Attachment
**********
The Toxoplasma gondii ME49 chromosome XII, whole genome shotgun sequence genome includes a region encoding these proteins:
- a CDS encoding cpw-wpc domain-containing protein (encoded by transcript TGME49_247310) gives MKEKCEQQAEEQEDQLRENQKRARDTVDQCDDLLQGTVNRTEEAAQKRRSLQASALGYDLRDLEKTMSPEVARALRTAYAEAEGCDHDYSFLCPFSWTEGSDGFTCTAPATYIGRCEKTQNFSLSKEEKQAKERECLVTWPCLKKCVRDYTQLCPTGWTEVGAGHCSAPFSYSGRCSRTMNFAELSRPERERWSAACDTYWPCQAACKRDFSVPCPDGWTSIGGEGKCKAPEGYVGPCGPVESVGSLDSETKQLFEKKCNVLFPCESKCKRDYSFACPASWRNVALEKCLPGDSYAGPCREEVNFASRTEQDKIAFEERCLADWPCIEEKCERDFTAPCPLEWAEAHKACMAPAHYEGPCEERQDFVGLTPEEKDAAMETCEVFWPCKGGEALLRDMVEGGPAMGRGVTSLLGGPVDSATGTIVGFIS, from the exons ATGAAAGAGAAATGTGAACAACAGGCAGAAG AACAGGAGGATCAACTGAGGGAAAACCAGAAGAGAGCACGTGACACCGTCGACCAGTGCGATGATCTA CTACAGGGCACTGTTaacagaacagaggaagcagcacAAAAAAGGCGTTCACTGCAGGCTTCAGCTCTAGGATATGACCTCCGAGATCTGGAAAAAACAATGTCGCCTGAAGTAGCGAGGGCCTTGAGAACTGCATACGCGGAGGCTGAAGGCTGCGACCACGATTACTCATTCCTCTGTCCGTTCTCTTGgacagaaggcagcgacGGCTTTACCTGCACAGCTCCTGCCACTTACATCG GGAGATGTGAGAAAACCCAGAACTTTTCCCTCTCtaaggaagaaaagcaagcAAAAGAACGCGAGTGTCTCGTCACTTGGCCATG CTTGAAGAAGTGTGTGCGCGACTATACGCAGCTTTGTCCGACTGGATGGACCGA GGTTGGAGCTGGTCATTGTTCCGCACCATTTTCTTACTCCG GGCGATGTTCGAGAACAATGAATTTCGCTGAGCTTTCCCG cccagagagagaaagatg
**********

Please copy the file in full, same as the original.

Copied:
The Toxoplasma gondii ME49 chromosome XII, whole genome shotgun sequence genome includes a region encoding these proteins:
- a CDS encoding cpw-wpc domain-containing protein (encoded by transcript TGME49_247310) gives MKEKCEQQAEEQEDQLRENQKRARDTVDQCDDLLQGTVNRTEEAAQKRRSLQASALGYDLRDLEKTMSPEVARALRTAYAEAEGCDHDYSFLCPFSWTEGSDGFTCTAPATYIGRCEKTQNFSLSKEEKQAKERECLVTWPCLKKCVRDYTQLCPTGWTEVGAGHCSAPFSYSGRCSRTMNFAELSRPERERWSAACDTYWPCQAACKRDFSVPCPDGWTSIGGEGKCKAPEGYVGPCGPVESVGSLDSETKQLFEKKCNVLFPCESKCKRDYSFACPASWRNVALEKCLPGDSYAGPCREEVNFASRTEQDKIAFEERCLADWPCIEEKCERDFTAPCPLEWAEAHKACMAPAHYEGPCEERQDFVGLTPEEKDAAMETCEVFWPCKGGEALLRDMVEGGPAMGRGVTSLLGGPVDSATGTIVGFIS, from the exons ATGAAAGAGAAATGTGAACAACAGGCAGAAG AACAGGAGGATCAACTGAGGGAAAACCAGAAGAGAGCACGTGACACCGTCGACCAGTGCGATGATCTA CTACAGGGCACTGTTaacagaacagaggaagcagcacAAAAAAGGCGTTCACTGCAGGCTTCAGCTCTAGGATATGACCTCCGAGATCTGGAAAAAACAATGTCGCCTGAAGTAGCGAGGGCCTTGAGAACTGCATACGCGGAGGCTGAAGGCTGCGACCACGATTACTCATTCCTCTGTCCGTTCTCTTGgacagaaggcagcgacGGCTTTACCTGCACAGCTCCTGCCACTTACATCG GGAGATGTGAGAAAACCCAGAACTTTTCCCTCTCtaaggaagaaaagcaagcAAAAGAACGCGAGTGTCTCGTCACTTGGCCATG CTTGAAGAAGTGTGTGCGCGACTATACGCAGCTTTGTCCGACTGGATGGACCGA GGTTGGAGCTGGTCATTGTTCCGCACCATTTTCTTACTCCG GGCGATGTTCGAGAACAATGAATTTCGCTGAGCTTTCCCG cccagagagagaaagatg